The crude HIV transmission rate from mother to child within this sample is seemingly above the South African national average (4.6%; n.b. confidence intervals are not available for this estimate)  and beyond global targets to eliminate mother to child transmission of HIV , highlighting adolescent mothers as a fundamental group within the HIV response. The promotion of vertical transmission prevention among adolescent mothers and adherence to ART would seemingly be beneficial to both adolescent mothers and their children, decreasing the number of children living with HIV within future generations and thus having potential benefits for child development outcomes. Overall, children born to adolescent mothers within the sample were found to perform worse on cognitive development tasks compared to the USA reference group from which the Mullen Scales of Early Learning were developed  and, children born to adult mothers within the sub-Saharan Africa region . As such, these findings highlight the potential risks of adolescent pregnancy for the cognitive development of children born to adolescent mothers. These analyses support previous studies, highlighting differences in cognitive performance among children affected by HIV–living with HIV, HEU and HU–born to adult mothers . Children living with HIV seemingly performed worse on cognitive development tasks compared to children classified as HEU and HU. As such, those children living with HIV are potentially most at risk for cognitive delay and, programmatic responses known to bolster development outcomes within similar settings may be of benefit (e.g., book sharing) . However, tailoring to the specific needs of children born to adolescent mothers may be required. While it is encouraging that the difference in child development scores of children among children classified as HEU and HU was smaller than the difference between children living with HIV and those classified as HU, given the efforts to eliminate mother to child transmission of HIV, there are a growing number of children who are classified as HEU. As such, the promotion of cognitive development among this group should be remain an ongoing consideration to promote potential within future generations and it should be studied whether an early lack of developmental differences as found in the current study is retained as children grow older.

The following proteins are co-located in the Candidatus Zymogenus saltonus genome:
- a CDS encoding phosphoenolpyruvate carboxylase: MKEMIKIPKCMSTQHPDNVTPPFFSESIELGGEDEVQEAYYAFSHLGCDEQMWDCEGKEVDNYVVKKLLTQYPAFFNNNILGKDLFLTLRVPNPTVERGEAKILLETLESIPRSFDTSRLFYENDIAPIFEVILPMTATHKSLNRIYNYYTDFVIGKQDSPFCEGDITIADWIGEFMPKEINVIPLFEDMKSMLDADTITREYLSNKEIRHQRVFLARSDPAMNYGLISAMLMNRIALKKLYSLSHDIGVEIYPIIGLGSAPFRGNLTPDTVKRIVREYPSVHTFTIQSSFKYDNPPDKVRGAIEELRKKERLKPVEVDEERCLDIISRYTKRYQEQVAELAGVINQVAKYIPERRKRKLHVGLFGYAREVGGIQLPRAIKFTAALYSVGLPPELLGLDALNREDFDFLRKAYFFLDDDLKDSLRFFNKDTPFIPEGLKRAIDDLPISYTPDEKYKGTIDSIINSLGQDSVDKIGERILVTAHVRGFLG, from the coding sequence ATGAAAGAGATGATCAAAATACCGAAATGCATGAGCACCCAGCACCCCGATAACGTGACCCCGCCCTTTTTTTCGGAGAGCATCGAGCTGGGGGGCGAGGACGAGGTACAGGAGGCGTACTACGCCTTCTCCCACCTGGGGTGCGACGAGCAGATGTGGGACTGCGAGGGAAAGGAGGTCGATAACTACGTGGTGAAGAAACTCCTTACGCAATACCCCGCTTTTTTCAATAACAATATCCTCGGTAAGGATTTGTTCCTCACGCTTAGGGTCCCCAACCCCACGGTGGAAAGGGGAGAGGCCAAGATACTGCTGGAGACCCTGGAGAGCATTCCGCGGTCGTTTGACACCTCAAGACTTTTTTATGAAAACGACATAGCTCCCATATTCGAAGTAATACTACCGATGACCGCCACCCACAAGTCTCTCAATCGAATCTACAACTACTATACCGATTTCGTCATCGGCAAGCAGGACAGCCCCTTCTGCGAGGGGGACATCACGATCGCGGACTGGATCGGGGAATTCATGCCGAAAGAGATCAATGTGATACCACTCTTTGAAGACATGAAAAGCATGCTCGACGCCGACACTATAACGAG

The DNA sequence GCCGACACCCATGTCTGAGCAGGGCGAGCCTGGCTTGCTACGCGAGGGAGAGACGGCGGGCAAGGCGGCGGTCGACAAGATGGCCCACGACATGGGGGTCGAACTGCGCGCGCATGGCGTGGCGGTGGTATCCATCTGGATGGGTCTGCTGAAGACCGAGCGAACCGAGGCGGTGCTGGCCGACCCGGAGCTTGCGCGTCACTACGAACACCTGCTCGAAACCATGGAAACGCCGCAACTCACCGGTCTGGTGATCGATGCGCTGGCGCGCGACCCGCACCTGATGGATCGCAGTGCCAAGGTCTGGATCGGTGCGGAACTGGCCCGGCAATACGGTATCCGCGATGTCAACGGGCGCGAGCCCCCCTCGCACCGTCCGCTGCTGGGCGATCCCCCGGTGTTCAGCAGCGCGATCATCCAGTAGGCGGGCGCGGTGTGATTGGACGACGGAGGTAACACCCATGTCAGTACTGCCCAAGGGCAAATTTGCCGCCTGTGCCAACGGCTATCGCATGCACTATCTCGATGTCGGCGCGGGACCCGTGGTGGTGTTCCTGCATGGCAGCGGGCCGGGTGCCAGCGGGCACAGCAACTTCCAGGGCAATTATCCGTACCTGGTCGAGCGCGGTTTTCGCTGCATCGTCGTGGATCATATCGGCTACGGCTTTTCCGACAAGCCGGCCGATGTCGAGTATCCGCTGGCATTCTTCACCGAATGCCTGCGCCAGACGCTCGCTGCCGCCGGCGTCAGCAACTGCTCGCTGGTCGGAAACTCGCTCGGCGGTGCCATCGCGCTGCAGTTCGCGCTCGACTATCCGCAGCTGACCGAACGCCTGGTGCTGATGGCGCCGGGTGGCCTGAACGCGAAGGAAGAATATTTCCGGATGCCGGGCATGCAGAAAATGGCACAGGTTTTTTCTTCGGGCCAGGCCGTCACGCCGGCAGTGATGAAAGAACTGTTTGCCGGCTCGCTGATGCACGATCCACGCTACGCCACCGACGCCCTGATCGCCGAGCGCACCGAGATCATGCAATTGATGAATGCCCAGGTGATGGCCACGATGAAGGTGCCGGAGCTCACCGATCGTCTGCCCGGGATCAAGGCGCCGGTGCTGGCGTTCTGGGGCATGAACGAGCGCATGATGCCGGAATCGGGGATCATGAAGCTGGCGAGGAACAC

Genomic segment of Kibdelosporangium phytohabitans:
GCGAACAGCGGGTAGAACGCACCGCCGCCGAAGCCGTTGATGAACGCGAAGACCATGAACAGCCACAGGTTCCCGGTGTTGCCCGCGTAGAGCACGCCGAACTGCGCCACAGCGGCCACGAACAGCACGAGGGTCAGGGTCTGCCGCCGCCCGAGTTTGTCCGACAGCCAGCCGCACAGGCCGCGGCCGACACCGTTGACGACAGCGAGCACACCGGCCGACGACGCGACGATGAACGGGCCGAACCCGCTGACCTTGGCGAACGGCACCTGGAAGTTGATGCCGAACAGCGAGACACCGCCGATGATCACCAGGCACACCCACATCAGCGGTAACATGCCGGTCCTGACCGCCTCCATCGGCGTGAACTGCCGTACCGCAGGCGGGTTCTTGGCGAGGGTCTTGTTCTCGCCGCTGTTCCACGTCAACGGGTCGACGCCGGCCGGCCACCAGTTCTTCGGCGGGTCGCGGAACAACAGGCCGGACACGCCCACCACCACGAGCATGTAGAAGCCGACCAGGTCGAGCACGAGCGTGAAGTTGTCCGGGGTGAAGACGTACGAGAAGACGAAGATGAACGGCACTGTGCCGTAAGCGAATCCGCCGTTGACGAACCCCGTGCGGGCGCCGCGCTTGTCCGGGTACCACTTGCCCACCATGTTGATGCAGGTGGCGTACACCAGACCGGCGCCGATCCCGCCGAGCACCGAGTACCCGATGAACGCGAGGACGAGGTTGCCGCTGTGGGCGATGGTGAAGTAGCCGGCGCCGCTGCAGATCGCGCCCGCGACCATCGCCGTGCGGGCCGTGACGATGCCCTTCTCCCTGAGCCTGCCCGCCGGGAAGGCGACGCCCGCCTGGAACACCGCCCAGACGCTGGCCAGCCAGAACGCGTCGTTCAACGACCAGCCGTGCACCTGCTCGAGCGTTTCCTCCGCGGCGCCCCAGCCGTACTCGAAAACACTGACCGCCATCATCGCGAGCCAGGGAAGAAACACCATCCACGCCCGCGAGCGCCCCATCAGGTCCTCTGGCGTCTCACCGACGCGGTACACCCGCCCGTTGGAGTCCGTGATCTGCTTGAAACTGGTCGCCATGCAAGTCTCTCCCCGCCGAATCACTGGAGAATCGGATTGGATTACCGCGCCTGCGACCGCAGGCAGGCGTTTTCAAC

Exploratory analyses focusing on potential mitigating factors within the relationship between child HIV status and child cognitive development scores, highlighted maternal education interruption as being a potential risk factor for child cognitive development and older maternal age (at birth) as a potential protective factor for child cognitive development among children born to adolescent affected by HIV. Given the cross-sectional nature of these analyses, we are unable to ascertain whether education interruption preceded the pregnancy, and thus may have been a contributing factor to pregnancy, or if the interruption to education was a result of the pregnancy during adolescence. Nevertheless, the promotion of education continuity and school reenrolment following birth may be of benefit to both adolescent mother and their child. Whilst the South African Department of Education supports the continued education of pregnant girls and young mothers, at least a quarter of adolescents might discontinue school during the pregnancy  and a large proportion of young mothers does not manage to return to school postpartum [47–51]. Yet, there remains a clear lack of evidence-based programmes that successfully address adolescent mothers’ hurdles to return to school, for example through financial and childcare provisions [1, 52].
Within global literature, younger maternal age has previously been found to be associated worse development outcomes for children as well as harsher parenting practices and, less knowledge of child development [8–11], which may have implications for child development. These data suggest that children born to younger adolescent mothers may be at risk for worse cognitive outcomes and may require additional support. Such findings highlight the complexity of child cognitive development within this setting and the potential role of a broad range of factors within child development outcomes as both age of pregnancy and maternal education have been found to be associated with numerous factors inclusive of poverty, stigma, and violence exposure [53–55].
These data indicate that interventions should focus on several core factors. Firstly, continued efforts regarding the prevention of vertical transmission of HIV including ensuring good treatment adherence for adolescent mothers during pregnancy and the postpartum period. Such efforts would support global targets to eliminate mother to child transmission of HIV. Secondly, bolstering child cognitive development with existing interventions known to enhance development (e.g., early childhood stimulation and parenting interventions) may aid long term outcomes for children born to adolescent mothers affected by HIV. Thirdly, supporting adolescent mothers showing poor school performance might contribute to the positive cognitive development of their children. In addition to an enabling policy-environment, additional efforts that facilitate adolescents continued school enrolment during pregnancy and their timely return to school after birth are needed to bolster adolescent mother educational attainment. However, the bidirectional relationship between school dropout and adolescent pregnancy may require further research to understand the complexity of this relationship and its impact on child cognitive developments. Nevertheless, supporting school return following pregnancy for adolescent mothers would aid in bolstering adolescent mother educational attainment. Finally, sexual, and reproductive health interventions focusing on contraception and risk management may aid in assisting adolescents to delay pregnancy until they are older. Despite this, to ensure the prosperous development of future generations, the need of pregnant and parenting adolescents should be linked to adolescent pregnancy prevention efforts.